Pendleton’s ‘Passion’ entrances audience

Moses Pendleton’s “Passion” is unlike any of his other thematic creations. “Passion” is richer, deep

Moses Pendleton’s “Passion” is unlike any of his other thematic creations. “Passion” is richer, deeper and soulful. Pendleton goes beyond his usual puttering, such as examining pop obsessions like baseball or the nature of nature, a favorite motif of his. The usual jokey Pendleton doesn’t even poke fun. In “Passion,” the master illusionist/choreographer seriously delves into the foibles of humankind, our hopes, fears, sins and our potential to rise to greatness.

“Passion,” staged Saturday night at Proctors, is as mysterious as its subject. It is pushed along by the haunting soundtrack, composed by Peter Gabriel, to the Martin Scorsese film “The Last Temptation of Christ.” Pendleton said the piece has nothing to do with the film — it is simply a trajectory from the terrestrial to the celestial. But the projected slide images and its accompanying episodic vignettes are heavy with references to Christ and the ancient world. And like the story of Christ, from his virgin birth to his resurrection, “Passion” is shrouded in mysticism.

The entire dance is performed behind a scrim. The action from behind is clouded by the slides: pictures of the face of a somber man, a sunflower, an Egyptian glyph, a tree. In black and white, these pictures distort what the audience sees, allowing the imagination to either run free or for the eye to question and refocus. The branches of a tree meld with the arms and legs of the dancers, an archway frames a face giving the impression of entering a vaulted cathedral, the stones of an ancient pyramid mottles the skin of a man who looks like Da Vinci’s Vitruvian man.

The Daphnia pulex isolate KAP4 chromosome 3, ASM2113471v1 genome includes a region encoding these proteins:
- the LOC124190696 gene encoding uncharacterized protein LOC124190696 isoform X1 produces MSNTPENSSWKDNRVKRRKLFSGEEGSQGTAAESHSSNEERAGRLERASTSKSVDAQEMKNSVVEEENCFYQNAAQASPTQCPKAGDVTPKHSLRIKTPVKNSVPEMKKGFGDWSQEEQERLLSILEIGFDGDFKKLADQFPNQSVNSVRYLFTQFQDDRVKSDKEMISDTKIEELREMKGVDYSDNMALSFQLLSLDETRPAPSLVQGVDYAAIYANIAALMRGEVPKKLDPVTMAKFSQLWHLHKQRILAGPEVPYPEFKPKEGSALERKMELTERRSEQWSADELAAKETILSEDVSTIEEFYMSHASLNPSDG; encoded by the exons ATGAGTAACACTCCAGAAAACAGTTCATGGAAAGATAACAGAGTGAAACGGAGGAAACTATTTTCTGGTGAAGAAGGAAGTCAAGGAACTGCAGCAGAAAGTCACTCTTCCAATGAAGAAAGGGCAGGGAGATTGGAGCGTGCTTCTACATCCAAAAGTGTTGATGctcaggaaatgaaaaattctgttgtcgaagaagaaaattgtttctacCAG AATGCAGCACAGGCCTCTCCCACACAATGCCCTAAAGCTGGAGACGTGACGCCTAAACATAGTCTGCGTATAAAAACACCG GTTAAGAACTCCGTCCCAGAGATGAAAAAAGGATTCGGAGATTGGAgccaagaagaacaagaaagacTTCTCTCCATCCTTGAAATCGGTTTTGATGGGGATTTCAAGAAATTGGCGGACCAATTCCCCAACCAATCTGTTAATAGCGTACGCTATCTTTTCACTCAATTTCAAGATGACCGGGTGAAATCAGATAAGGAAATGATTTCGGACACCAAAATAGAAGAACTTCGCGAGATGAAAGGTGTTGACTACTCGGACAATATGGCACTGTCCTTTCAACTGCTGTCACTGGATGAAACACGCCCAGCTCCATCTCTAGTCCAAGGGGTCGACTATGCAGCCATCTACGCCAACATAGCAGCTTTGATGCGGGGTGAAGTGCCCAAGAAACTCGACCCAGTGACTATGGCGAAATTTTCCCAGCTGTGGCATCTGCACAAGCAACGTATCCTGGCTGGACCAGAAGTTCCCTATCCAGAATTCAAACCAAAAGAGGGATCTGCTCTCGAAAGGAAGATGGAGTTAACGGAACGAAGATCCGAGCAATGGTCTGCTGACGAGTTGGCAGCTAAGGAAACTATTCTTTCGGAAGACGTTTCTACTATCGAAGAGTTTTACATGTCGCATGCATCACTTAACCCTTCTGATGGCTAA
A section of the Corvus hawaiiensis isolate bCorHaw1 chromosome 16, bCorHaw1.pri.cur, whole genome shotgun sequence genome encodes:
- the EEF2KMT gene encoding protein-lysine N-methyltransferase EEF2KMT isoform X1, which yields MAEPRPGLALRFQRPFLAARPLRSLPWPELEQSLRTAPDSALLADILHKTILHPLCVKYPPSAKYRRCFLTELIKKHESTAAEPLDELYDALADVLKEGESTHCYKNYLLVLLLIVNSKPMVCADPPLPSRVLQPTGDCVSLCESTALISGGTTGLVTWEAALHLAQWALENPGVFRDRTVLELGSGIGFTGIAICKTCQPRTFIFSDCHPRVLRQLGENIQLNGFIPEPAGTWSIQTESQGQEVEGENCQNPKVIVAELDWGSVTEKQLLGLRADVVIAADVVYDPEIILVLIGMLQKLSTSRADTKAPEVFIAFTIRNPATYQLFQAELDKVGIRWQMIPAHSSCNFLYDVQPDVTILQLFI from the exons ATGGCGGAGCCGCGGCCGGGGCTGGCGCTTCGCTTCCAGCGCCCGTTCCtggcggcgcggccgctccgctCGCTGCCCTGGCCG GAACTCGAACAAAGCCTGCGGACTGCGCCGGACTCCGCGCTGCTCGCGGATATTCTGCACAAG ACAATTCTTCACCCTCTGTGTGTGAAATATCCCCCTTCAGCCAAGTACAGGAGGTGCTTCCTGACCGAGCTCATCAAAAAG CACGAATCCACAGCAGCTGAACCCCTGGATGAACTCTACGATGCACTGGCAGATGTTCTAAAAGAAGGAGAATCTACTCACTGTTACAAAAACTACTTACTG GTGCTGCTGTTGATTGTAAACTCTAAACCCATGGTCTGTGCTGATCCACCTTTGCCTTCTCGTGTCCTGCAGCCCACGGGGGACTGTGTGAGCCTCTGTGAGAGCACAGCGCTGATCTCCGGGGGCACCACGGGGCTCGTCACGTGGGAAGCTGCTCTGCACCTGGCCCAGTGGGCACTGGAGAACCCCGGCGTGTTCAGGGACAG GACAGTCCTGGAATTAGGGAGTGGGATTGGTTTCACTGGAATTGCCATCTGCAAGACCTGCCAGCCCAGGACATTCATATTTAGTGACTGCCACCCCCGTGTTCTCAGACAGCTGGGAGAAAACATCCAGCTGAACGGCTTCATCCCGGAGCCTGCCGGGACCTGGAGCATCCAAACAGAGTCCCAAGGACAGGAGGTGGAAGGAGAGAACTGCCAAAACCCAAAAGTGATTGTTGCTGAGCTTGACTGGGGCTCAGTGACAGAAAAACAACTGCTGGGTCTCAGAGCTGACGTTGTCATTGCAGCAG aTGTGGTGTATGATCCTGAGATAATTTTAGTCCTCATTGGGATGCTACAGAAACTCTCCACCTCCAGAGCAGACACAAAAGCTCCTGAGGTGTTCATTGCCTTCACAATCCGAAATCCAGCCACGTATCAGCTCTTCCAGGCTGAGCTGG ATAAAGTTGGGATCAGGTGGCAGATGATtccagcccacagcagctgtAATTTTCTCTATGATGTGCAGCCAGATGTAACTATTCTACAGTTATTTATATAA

While Pendleton keeps much of the 21-part “Passion” oblique, a great part of it is blatant. In “Zaar,” for example, it is clear that a woman, leaping in and around a red ribbon, relishes her descent into a fiery stew. The crucifixion, in which a spinning man hangs from ropes, is also overt. After thrashing on and then falling from his perch, he lays on the floor. Three women (the three Marys?) kneel at his fallen body. They waver their hands over his torso and it rises. All this is clearly suggestive of Christ’s final days.

“Passion” is not pushing itself off as a passion play, however. For the nonbeliever, there is much to savor. The physicality of the five dancers is dazzling. All this, not to impress, but to transcend the physical boundaries and create illusions that are supernatural.

Even if the images of “Passion” elicited no emotions or fanciful musings, the show, with its haunting middle eastern tinged music, is entrancing.

Categories: Life and Arts

Leave a Reply